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I have a basic doubt. Can we say that a set of vectors span the entire vector space iff they are linearly independent ? Do they need to satisfy any other property ?

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In addition to that you need enough vectors in your set! For example the set $\{(1,1,0)\}$ of vectors of $\mathbf{R}^3$ is linearly independent, but only generates a 1-dimensional subspace. If your space is finite dimensional, then it suffices to check that, in addition to linear independence, the number of vectors in your set equals the dimension of the space. In an infinite dimensional space you need to show that any vector is a linear combination of vectors in your linearly independent set. – Jyrki Lahtonen Jun 21 '11 at 5:57

Let $V$ be a vector space.

There are two reasons why your proposed characterization fails:

(i) Not every linearly independent set spans the vector space; so the "if" clause fails; and

(ii) Not every set of vectors that spans $V$ is linearly independent; so the "only if" clause fails.

So, unfortunately, you get caught both coming and going...

For an example of (i), take $\{(1,0)\}$ in $\mathbb{R}^2$; for an example of (ii), take all of $V$ (or $\{(1,0), (0,1), (1,1)\}$ in $\mathbb{R}^2$).


  1. If $V$ is finite dimensional, with $\dim(V)=n$, then a set of $n$ vectors of $V$ spans $V$ if and only if they are linearly independent (this may be what you were aiming for or trying to recall).

  2. More generally, if $\beta$ is a linearly independent set of vectors which is maximal among linearly independent subsets (that is, if we add a vector to $\beta$ that is not already in $\beta$, the resulting set is linearly dependent), then $\beta$ is a basis. So a linearly independent set of vectors span $V$ if and only if no strictly larger set of vectors is linearly independent.

  3. Dually, if $\beta$ is a set that spans $V$ and is such that no proper subset of $\beta$ spans $V$, then $\beta$ is linearly independent. So a spanning set for $V$ is linearly independent if and only if no strictly smaller set of vectors spans $V$.

2 and 3 both hold even in the case where $V$ is infinite dimensional.

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This is clearly false. If we take fewer than $\dim(V)$ vectors in $V$, they can't span $V$ regardless of whether they are linearly independent or not. In fact the empty set $\{\,\,\,\,\,\,\}\subset V$ is technically linearly independent, but it won't span the vector space unless the vector space is zero-dimensional.

However, if we have a finite-dimensional vector space $V$, then given a set $\{v_1,\ldots,v_k\}$ of $k=\dim(V)$ vectors, then they will span if and only if they are linearly independent.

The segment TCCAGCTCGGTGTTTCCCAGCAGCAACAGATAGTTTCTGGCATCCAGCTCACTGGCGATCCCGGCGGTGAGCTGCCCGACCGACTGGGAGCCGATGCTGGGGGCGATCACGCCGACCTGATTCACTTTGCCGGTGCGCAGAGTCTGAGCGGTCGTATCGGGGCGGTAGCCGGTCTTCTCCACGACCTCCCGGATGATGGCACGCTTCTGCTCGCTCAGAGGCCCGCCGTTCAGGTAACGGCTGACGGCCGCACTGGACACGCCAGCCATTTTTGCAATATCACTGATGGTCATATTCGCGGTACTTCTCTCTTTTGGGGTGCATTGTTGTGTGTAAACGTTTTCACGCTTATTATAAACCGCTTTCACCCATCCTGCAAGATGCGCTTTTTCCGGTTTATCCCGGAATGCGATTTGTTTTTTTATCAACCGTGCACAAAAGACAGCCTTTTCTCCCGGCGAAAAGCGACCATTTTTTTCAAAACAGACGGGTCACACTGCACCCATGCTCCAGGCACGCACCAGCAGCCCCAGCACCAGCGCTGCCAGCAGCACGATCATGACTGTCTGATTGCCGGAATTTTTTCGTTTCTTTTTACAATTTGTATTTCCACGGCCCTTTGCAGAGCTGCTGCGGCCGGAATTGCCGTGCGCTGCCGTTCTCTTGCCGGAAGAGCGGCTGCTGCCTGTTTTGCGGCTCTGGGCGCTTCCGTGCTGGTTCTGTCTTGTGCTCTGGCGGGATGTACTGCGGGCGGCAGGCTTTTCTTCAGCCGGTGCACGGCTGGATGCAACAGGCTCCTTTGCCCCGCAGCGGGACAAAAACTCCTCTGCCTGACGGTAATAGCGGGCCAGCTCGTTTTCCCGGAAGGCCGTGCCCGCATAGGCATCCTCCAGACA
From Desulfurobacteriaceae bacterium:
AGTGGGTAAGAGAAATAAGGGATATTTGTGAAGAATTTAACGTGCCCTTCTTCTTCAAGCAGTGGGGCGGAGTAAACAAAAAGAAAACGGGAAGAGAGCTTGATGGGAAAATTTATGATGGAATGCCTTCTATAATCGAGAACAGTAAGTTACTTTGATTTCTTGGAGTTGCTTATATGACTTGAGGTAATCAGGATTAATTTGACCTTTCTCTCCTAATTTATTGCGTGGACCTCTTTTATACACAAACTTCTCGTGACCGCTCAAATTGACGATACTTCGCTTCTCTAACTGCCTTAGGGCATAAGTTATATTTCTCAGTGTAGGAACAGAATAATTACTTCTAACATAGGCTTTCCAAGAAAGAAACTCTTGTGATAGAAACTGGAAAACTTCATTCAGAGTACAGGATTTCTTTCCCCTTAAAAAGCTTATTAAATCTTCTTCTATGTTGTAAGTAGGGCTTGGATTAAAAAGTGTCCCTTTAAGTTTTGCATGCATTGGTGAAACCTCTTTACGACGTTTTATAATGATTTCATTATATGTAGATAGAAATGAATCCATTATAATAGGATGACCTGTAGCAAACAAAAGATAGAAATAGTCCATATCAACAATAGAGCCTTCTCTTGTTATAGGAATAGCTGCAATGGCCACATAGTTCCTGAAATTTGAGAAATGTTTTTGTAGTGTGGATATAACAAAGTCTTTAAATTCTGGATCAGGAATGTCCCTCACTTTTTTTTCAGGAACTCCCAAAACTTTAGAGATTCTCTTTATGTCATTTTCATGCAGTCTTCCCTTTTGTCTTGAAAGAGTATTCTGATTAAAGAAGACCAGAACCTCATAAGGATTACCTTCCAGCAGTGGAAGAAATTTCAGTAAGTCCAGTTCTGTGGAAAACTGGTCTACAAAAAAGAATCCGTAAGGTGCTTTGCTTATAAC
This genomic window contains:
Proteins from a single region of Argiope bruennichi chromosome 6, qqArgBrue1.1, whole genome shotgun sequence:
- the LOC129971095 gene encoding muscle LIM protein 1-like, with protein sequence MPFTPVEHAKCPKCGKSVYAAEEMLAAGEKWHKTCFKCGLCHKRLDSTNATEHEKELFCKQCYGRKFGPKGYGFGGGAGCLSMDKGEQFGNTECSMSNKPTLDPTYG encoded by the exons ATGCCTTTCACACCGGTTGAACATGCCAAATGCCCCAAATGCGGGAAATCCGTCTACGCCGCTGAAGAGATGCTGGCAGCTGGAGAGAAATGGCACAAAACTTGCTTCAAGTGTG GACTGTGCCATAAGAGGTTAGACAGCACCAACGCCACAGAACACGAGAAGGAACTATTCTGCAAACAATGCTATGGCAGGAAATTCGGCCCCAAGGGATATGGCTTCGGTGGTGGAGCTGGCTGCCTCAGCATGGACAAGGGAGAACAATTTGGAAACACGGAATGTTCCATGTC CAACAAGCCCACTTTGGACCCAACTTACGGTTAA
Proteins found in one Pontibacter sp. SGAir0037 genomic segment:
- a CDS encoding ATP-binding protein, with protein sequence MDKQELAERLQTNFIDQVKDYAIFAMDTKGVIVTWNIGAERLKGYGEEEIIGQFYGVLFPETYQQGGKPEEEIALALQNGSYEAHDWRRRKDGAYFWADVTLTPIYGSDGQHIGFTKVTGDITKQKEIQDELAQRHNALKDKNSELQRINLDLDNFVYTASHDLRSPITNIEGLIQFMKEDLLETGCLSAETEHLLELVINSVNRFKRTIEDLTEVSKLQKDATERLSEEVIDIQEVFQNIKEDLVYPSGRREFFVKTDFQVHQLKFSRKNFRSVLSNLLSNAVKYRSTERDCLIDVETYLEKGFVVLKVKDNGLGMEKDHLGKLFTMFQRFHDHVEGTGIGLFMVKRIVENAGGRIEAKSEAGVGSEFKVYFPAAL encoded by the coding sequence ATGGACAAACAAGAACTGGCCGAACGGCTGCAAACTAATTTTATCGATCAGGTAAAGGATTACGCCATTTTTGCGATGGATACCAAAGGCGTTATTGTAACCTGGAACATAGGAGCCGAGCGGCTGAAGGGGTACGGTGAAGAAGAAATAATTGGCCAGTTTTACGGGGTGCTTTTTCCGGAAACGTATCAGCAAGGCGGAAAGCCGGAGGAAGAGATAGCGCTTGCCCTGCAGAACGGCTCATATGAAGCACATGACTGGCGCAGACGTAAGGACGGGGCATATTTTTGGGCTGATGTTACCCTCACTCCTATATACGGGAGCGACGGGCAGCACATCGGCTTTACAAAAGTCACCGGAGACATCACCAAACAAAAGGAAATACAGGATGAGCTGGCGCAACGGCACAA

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Provided, of course, that $k$ is finite. – Gerry Myerson Jun 21 '11 at 6:07
@Gerry: Good catch, thanks! – Zev Chonoles Jun 21 '11 at 6:11

Linear independence doesn't mean that they span the entire vector space. For instance, $(1,0,0)$ and $(0,0,1)$ are linearly independent but they do not span $\mathbb{R}^3$. Also, $(1,0,0),(0,1,0),(0,0,1),(2,3,5)$ are not linearly independent but they span $\mathbb{R}^3$. A set of vectors span the entire vector space iff the only vector orthogonal to all of them is the zero vector. (As Gerry points out, the last statement is true only if we have an inner product on the vector space.)

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This of course presumes that the vector space in question has a concept of orthogonality attached to it. Not every vector space comes equipped with this useful gadget. – Gerry Myerson Jun 21 '11 at 6:06
@Gerry: Ah! True. I shall edit it accordingly. – user17762 Jun 21 '11 at 6:07
@All: Yeah that is my doubt. Supposing that a set has "enough linearly independent vectors " , then can we say we can "span" the entire vector space with linear combination of this set of vectors . – Amit Jun 21 '11 at 6:12
@Amit: What do you mean by "enough"? If you are talking of a finite dimensional vector space, then $n$ linearly independent vectors would span the vector space. For an infinite dimensional vector space, things get a bit trickier. – user17762 Jun 21 '11 at 6:15
Yeah I agree, i am talking about finite dimensional vector space. I thought that for a set of vectors to span the vector space, they need to be "Basis" of that vector space. – Amit Jun 21 '11 at 6:30

Let $V$ be a vector space. Vectors $\{v_i\}$ are called generators of $V$ if they span $V$. A set of linearly independent generators is called a basis of $V$. The important feature of a basis is that every vector in $V$ can be written uniquely as a linear combination of the basis vectors.

An important basic result in the theory of vector spaces says that a set of generators of a vector space $V$ always contains a basis as a subset.

Thus, we may conclude that a set of vectors spans $V$ if and only if contains a basis.

When the vectors $v_i$ are given in terms of a previously fixed basis $\{e_j\}_{j=1,\ldots,n}$, namely $$ v_i=\sum_{j=1}^na_{ij}e_j, $$ we thus get the following possibly useful criterion: $$ \hbox{${v_i}$ span $V$}\quad\iff\quad \hbox{the matrix $(a_{ij})$ has rank $n$}. $$

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